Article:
I’m an analytical sort, so writing about what makes me healthy and balanced needed some consideration. What is health? What is balance? What is it that I actually want out of life? Who am I? Where do I want to be? Where have I come from? Why did I start asking these questions? Is anyone eating that cake?
I have a mind that likes to wander as much as my body does, but it also likes to rest and recuperate. I have a mind that wants to take all the detail it can and make sense of it, but I have a body that lives in a world of randomness.
Am I being ‘well’ when I’m happy? Am I healthy when I’m content? Which bits of me apply to what? Why is this important? Are you really not eating that cake?
For me, health and wellbeing means a certain level of contentedness and a certain lack of physical pains and mental stresses. I feel healthy when I feel in control of what I’m doing. It’s never just about one aspect of me, it’s always about a multitude, because that’s who I am; multifaceted.
I was thirty-five when I was diagnosed with autism. I had tried really hard to be healthy and happy before then, but I’d only ever caught it in snatches. I was happy head-banging in a nightclub in my early twenties, I was happy gazing at my newborn children, I was happy in moments of laughter and moments of stillness, but there was too much of the bad-stuff in my life and I never found that balance that I desperately wanted.
“You know your problem?” Someone once asked me after one too many glasses of awful wine, “You’re not built to be happy.”
I hadn’t asked for their opinion, but as is so often the case, I got it anyway. That was how I appeared to the rest of the world; as someone incapable of being content with my lot.
It wasn’t the kindest thing for someone to say, but at that point in my life they weren’t really wrong. When you don’t know how you work you end up comparing yourself to the wrong people, you end up pushing yourself past your limits and berating yourself for not being better. When you don’t know who you are you will get things wrong, you will follow advice that isn’t tailored to you and then you’ll feel even worse when that doesn’t work either.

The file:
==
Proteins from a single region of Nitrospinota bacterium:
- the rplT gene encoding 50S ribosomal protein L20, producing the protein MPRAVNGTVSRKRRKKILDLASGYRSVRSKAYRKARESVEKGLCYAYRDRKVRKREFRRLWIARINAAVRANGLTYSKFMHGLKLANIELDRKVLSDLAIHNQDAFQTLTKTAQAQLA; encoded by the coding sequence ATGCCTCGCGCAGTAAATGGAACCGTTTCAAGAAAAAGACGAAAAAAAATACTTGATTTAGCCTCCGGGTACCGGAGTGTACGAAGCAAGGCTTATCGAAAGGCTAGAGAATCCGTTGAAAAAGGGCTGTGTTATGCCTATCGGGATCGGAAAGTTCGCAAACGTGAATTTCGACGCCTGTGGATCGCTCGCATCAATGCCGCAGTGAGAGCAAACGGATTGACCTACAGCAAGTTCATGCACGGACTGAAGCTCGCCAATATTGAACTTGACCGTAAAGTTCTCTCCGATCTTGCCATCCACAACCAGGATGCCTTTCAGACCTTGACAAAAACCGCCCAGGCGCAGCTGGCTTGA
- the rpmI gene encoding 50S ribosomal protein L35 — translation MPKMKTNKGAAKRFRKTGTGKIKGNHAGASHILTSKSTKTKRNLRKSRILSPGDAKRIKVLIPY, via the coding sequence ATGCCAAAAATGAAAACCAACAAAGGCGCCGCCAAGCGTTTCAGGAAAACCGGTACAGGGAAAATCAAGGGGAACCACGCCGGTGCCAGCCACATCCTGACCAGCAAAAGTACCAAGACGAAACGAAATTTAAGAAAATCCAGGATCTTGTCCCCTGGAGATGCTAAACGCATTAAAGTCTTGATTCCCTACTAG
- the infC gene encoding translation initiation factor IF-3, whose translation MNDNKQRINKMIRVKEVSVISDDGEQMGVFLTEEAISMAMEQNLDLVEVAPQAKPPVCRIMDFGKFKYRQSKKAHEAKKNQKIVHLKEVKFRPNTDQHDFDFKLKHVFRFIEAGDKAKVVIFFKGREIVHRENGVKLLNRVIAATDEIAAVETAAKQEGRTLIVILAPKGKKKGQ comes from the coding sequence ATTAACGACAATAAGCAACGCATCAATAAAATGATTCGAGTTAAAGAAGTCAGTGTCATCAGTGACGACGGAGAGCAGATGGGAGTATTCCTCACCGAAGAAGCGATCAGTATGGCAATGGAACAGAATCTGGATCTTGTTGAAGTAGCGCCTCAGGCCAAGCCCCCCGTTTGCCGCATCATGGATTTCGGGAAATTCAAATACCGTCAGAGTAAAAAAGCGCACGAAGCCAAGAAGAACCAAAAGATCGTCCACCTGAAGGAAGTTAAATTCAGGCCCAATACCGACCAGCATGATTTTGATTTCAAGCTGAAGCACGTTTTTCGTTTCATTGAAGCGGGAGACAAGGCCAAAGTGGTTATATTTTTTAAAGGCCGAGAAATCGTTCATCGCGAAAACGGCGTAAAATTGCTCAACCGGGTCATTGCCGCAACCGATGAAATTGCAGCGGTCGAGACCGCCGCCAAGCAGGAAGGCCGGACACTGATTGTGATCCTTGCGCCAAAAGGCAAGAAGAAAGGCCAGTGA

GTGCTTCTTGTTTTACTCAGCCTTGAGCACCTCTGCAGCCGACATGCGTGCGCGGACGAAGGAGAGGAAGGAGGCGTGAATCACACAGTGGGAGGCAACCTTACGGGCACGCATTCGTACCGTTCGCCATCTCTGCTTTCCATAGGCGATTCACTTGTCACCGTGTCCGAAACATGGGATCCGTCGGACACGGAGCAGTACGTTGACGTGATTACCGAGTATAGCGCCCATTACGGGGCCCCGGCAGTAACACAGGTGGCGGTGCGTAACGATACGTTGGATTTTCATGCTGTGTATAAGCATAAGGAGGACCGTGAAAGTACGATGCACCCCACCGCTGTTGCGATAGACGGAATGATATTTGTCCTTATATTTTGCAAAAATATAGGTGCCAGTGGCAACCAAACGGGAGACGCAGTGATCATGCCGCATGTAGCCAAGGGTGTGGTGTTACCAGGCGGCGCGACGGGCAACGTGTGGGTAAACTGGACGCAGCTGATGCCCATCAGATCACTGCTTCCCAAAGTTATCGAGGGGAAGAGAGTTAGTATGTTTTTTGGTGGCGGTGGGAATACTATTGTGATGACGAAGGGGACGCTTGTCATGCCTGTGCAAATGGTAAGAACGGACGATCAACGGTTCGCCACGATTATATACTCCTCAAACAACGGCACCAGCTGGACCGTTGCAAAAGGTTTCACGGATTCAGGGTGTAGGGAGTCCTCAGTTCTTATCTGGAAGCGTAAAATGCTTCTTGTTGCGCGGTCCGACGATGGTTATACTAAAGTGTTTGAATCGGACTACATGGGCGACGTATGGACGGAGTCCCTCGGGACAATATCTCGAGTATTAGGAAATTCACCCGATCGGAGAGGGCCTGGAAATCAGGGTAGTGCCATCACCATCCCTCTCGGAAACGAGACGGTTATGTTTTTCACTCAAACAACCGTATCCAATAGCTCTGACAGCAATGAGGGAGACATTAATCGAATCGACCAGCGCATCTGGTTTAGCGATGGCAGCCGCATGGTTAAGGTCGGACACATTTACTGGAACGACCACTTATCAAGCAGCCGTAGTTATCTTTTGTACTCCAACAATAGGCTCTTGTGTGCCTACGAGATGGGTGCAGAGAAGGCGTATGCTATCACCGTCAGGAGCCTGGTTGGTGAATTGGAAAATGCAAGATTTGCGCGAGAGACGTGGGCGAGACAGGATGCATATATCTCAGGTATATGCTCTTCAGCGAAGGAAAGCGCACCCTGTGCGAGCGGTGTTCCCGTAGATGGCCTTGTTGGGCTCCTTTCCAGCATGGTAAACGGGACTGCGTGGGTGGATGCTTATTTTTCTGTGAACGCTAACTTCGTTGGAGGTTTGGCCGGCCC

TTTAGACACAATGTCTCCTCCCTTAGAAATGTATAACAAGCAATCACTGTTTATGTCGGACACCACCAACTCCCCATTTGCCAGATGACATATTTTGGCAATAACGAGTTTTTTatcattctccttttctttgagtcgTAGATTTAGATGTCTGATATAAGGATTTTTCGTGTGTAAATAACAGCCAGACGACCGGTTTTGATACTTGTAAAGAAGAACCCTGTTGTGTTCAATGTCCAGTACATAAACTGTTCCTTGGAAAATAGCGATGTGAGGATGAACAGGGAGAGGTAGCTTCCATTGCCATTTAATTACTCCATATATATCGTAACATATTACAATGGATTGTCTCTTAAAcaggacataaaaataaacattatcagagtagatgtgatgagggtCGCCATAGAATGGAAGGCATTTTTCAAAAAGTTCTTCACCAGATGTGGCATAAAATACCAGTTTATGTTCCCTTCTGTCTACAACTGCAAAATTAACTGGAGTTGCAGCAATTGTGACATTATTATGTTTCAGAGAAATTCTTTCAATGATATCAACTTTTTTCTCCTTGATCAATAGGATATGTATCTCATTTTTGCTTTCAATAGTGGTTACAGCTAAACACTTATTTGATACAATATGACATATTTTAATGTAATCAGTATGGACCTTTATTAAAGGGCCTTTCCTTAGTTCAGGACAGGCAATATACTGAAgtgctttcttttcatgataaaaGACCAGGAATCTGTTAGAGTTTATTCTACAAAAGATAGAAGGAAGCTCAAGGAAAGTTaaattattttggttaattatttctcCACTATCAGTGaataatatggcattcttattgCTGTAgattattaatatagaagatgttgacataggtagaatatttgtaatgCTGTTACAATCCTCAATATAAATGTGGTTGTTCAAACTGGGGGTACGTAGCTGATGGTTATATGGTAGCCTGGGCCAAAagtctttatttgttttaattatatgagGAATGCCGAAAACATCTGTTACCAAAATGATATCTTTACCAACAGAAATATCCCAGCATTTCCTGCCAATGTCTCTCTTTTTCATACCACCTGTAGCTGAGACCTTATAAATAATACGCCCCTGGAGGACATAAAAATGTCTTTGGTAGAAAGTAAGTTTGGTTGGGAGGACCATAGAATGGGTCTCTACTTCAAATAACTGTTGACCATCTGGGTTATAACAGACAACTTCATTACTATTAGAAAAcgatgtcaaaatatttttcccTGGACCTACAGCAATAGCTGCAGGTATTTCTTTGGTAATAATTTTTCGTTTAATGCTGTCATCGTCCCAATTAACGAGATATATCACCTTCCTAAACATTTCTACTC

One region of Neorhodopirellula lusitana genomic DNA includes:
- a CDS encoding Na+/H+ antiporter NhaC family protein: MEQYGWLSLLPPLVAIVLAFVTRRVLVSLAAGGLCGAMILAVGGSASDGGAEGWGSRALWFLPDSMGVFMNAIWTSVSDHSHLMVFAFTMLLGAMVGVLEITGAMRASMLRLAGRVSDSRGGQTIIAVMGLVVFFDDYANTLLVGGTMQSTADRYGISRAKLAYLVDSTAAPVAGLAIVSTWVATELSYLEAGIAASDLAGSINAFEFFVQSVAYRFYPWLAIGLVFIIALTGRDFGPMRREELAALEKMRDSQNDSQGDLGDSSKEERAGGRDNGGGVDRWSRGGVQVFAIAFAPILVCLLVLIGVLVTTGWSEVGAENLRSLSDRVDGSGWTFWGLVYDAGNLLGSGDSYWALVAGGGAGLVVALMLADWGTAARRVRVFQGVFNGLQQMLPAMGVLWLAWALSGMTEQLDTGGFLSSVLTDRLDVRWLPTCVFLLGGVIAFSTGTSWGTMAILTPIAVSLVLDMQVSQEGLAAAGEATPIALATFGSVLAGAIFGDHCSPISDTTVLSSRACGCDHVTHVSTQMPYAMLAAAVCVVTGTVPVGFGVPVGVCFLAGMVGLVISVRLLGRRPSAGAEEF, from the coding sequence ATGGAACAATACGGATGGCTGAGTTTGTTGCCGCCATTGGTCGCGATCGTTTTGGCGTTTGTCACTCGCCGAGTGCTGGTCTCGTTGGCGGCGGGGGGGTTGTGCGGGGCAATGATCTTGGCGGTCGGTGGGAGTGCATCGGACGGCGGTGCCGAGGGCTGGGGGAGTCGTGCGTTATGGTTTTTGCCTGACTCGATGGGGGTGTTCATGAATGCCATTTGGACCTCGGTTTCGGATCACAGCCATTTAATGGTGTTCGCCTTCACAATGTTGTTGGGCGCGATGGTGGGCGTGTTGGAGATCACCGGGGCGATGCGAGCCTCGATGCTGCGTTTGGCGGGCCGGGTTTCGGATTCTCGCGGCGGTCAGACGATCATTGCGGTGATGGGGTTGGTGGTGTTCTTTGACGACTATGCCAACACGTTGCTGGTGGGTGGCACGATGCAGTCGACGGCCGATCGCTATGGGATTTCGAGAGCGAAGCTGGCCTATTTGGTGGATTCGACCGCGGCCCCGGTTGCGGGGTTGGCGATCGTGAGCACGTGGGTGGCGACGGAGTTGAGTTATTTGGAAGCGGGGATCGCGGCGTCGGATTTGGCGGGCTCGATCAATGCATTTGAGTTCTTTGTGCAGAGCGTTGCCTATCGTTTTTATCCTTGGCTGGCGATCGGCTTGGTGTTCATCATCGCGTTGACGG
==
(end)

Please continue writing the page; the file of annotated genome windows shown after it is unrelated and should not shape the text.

Even suspecting I was autistic wasn’t enough for me (black and white thinking? Never!). I couldn’t begin to be kind to myself until I had an official confirmation. This is not true for everyone, but it was for me. Now I live in the countryside, far from my neighbours. I have space to be outside and alone, I have soil to grow things and a connection to my world. I am finally treating myself with the respect I never could muster when I didn’t have the answers.
What is health and wellbeing? It’s balance, it’s finding your space in the world, and it’s being who you are and not pretending to be something you’re not. Nobody is built to be happy, but nobody is built to be unhappy either. There is a balance to everything, and that comes with a gentler approach to life, but most of all a kindness to yourself.
Along with Flo, Rhi Lloyd-Williams is a co-founder of Autism HWB. She is also a writer, poet, parent, playwright, blogger and all round good egg. She writes about autism on her website AutistRhi.com and you can find out more about her play, The Duck, at Autact.co.uk